If you’re an Office 365 customer, I strongly recommend checking out using the Office 2013 ProPlus software deployment that’s most likely part of your Enterprise license. This version of Office 2013 can be installed on up to 5 PCs, iPads, tablets, etc. and is always up-to-date since it’s a cloud-managed service.




Tips for Connecting to Office 365 using PowerShell in Hybrid Environments

The Office 365 portal and Exchange Admin Console are fairly powerful to allow you to manage your tenant and on-premises environments. But as you are no doubt aware, there are many administrative tasks that require you to use PowerShell.



The sequence you usually find on the web to connect to Office 365 via PowerShell is:

[PS] C:\>$LiveCred = Get-Credential -credential admin@contoso.onmicrosoft.com
[PS] C:\>$Session = New-PSSession -ConfigurationName Microsoft.Exchange -ConnectionUri https://ps.outlook.com/powershell/ -Credential $LiveCred -Authentication Basic -AllowRedirection
[PS] C:\>Import-PSSession $Session

If you are in a hybrid environment with Exchange and Office 365 you will discover that both environments have a lot of the same cmdlets, such as Get-Mailbox, Set-DistributionGroup, etc. This causes a conflict when the Office 365 PowerShell cmdlets are loaded within the Exchange Management Shell. You either need to connect to Office 365 PowerShell from a regular PowerShell console (separate window) or you need to use the -AllowClobber parameter, which overwrites the existing EMS cmdlets with the Office 365 versions. This is not ideal if you are working with both on-prem and cloud objects at the same time.

Proxy creation has been skipped for the following command … Use the AllowClobber parameter if you want to shadow existing local commands
I wrote a PowerShell script called Connect-Office365.ps1 that overcomes these conflicts by using the -Prefix parameter with the Import-PSSession cmdlet. The Prefix parameter tells PowerShell to add the specified prefix to all cmdlets it loads from Office 365. For example, if you set the prefix to “cloud” the Get-Mailbox cmdlet for Office 365 becomes Get-cloudMailbox and the Get-Mailbox cmdlet still applies to on-prem. This way you can use both sets of cmdlets in the same EMS console. The script also connects to the MSOLService so you can use the MSOL cmdlets to manage Azure AD.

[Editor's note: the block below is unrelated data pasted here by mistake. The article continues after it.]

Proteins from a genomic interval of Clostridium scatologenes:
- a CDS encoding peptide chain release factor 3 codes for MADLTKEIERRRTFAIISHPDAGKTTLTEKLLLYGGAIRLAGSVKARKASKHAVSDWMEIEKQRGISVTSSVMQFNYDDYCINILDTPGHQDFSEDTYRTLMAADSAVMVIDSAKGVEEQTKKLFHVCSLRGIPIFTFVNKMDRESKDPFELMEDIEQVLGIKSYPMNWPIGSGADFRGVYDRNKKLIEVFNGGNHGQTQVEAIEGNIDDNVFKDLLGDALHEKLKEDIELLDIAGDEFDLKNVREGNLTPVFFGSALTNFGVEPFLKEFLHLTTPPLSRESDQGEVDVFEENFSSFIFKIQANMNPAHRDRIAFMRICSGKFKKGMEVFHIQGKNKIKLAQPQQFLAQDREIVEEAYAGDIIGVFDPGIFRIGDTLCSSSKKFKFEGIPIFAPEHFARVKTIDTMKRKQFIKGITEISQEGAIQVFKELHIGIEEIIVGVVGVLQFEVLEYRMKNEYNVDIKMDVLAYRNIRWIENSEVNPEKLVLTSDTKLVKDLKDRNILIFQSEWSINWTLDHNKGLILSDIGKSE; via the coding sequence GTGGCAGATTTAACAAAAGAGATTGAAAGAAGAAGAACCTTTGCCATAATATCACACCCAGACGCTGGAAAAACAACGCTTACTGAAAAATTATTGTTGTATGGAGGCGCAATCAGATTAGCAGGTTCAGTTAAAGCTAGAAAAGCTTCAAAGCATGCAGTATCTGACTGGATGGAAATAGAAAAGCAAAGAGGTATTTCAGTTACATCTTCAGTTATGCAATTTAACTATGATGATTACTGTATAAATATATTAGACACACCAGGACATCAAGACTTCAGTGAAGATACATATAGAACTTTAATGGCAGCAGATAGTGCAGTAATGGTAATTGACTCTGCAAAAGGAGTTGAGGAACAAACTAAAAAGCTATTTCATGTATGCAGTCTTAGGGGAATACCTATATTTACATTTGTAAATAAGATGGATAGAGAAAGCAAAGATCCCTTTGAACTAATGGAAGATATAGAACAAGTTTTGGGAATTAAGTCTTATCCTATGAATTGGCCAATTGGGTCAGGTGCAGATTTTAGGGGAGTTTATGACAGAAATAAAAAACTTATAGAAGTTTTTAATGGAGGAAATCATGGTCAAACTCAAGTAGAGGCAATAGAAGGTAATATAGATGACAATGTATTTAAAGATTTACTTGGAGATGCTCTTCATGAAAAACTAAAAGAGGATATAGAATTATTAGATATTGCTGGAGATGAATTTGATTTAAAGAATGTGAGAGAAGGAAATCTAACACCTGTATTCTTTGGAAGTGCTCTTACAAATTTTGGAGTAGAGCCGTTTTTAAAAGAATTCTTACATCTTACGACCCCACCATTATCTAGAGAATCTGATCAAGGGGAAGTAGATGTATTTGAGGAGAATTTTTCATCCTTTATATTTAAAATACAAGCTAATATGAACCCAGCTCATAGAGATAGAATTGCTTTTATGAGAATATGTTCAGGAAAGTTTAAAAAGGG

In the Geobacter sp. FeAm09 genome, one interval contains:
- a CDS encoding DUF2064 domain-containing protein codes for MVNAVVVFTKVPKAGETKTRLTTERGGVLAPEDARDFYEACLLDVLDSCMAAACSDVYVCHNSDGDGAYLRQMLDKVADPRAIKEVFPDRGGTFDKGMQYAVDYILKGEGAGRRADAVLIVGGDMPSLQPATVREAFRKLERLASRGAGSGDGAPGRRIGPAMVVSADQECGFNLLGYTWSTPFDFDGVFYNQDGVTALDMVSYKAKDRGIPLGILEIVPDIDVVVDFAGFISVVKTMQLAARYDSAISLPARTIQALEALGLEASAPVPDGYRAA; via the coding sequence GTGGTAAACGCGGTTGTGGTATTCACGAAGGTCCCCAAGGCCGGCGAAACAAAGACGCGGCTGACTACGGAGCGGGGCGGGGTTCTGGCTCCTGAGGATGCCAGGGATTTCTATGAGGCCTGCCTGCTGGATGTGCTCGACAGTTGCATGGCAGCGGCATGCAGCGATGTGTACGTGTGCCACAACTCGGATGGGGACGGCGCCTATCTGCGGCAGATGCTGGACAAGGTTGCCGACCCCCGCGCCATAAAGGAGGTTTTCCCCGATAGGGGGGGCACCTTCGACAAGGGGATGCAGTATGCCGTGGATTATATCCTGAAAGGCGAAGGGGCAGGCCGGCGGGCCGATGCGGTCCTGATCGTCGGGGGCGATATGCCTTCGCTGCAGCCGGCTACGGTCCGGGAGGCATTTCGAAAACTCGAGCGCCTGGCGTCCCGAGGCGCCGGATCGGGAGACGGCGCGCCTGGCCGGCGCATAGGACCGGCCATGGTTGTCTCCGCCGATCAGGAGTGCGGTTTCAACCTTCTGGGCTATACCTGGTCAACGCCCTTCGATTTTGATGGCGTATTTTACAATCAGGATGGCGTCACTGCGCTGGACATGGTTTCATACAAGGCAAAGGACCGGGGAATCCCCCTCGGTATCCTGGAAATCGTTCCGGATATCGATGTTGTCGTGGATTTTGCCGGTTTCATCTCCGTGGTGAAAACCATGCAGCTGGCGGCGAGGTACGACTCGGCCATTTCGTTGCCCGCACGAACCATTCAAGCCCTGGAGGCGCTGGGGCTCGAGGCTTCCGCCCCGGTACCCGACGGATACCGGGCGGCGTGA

Connect-Office365.ps1 with “cloud” prefix
Here’s the four line Connect-Office365.ps1 script:
$LiveCred = Get-Credential -credential “admin@contoso.onmicrosoft.com”
 
$Session = New-PSSession -ConfigurationName Microsoft.Exchange -ConnectionUri https://ps.outlook.com/powershell/ -Credential $LiveCred -Authentication Basic -AllowRedirection

Import-PSSession $Session -WarningAction SilentlyContinue -Prefix cloud

Connect-MsolService -Credential $LiveCred

I usually copy the script to the C:\Windows folder on my Exchange servers and my management computer so it can be run from any directory whenever I need it.




Announcing the 7th Annual UC Roundtable at TechEd 2014, Houston!





I’m pleased to announce the 7th Annual UC Roundtable at Microsoft TechEd North America 2014 in Houston, TX!






The purpose of the UC Roundtable is to gather Exchange and Lync admins, MCMs, MVPs, Exchange product group members, architects, and experts for a free-flowing discussion about issues, questions, and experiences related to Exchange, Office 365, and Lync Server.  If you work with Exchange, Office 365, or Lync you need to be here!



The UC Roundtable will be held Wednesday, May 14, 2014 from 6:00-8:00PM CDT and will be within walking distance or a short cab ride from the TechEd hotels. A special thanks to my friends at F5 who will be hosting the event for the third year in a row!



Please RSVP to jeff@expta.com for event details and location. I will email you with the location details once they’re set.



Help spread the word and I hope you can join me!






Pending Messages in Exchange Online Will Not Be Delivered

There‚Äôs a pretty big unpublicized bug in Office 365 transport that you need to be aware of.



Messages from Exchange Online Protection (EOP) that cannot be delivered to an on-prem Exchange hybrid server due to a transport problem will be marked as Deferred or Pending.  These messages will NEVER be delivered, even after the transport issue is resolved.



The following example shows a message that was sent at 2:46PM UTC and the status shows as Pending. The last event for this message shows DEFER at 3:29PM UTC with the detail, “The last attempt to deliver the message encountered an error”.



Sample Message Trace from Office 365

For example, say the TLS certificate expires on your hybrid server. Inbound messages from EOP to the hybrid server will queue because the Outbound Connector is using Forced TLS, but the certificate is invalid. If you resolve the problem by renewing the cert or reconfiguring the Office 365 Outbound Connector to use opportunistic TLS the problem is solved for new emails – they get delivered right away, but the Pending messages will never get resubmitted and eventually expire (after 48 hours).



Incredibly, there currently is no way for Microsoft to resubmit these messages like there is for on-prem Exchange. After opening a high-priority case with Microsoft Online, the only “solution” they could give is to contact all the senders and ask them to resend their emails.